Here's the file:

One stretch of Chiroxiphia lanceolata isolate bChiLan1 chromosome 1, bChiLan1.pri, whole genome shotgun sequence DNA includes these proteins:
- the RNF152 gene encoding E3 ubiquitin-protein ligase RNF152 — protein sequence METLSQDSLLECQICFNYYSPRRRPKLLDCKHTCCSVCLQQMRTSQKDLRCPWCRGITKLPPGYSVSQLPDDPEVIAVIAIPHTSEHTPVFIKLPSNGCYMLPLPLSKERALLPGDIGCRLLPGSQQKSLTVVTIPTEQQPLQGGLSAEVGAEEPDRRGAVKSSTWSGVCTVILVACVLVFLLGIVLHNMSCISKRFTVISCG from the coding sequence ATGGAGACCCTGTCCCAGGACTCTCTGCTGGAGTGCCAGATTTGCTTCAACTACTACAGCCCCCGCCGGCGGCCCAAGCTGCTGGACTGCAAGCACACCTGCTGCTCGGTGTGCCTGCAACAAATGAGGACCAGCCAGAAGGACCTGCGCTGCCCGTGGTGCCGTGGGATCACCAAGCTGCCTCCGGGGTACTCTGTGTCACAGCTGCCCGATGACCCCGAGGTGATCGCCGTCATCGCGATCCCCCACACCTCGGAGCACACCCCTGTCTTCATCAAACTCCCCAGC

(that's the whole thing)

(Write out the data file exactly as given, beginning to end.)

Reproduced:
One stretch of Chiroxiphia lanceolata isolate bChiLan1 chromosome 1, bChiLan1.pri, whole genome shotgun sequence DNA includes these proteins:
- the RNF152 gene encoding E3 ubiquitin-protein ligase RNF152 — protein sequence METLSQDSLLECQICFNYYSPRRRPKLLDCKHTCCSVCLQQMRTSQKDLRCPWCRGITKLPPGYSVSQLPDDPEVIAVIAIPHTSEHTPVFIKLPSNGCYMLPLPLSKERALLPGDIGCRLLPGSQQKSLTVVTIPTEQQPLQGGLSAEVGAEEPDRRGAVKSSTWSGVCTVILVACVLVFLLGIVLHNMSCISKRFTVISCG from the coding sequence ATGGAGACCCTGTCCCAGGACTCTCTGCTGGAGTGCCAGATTTGCTTCAACTACTACAGCCCCCGCCGGCGGCCCAAGCTGCTGGACTGCAAGCACACCTGCTGCTCGGTGTGCCTGCAACAAATGAGGACCAGCCAGAAGGACCTGCGCTGCCCGTGGTGCCGTGGGATCACCAAGCTGCCTCCGGGGTACTCTGTGTCACAGCTGCCCGATGACCCCGAGGTGATCGCCGTCATCGCGATCCCCCACACCTCGGAGCACACCCCTGTCTTCATCAAACTCCCCAGC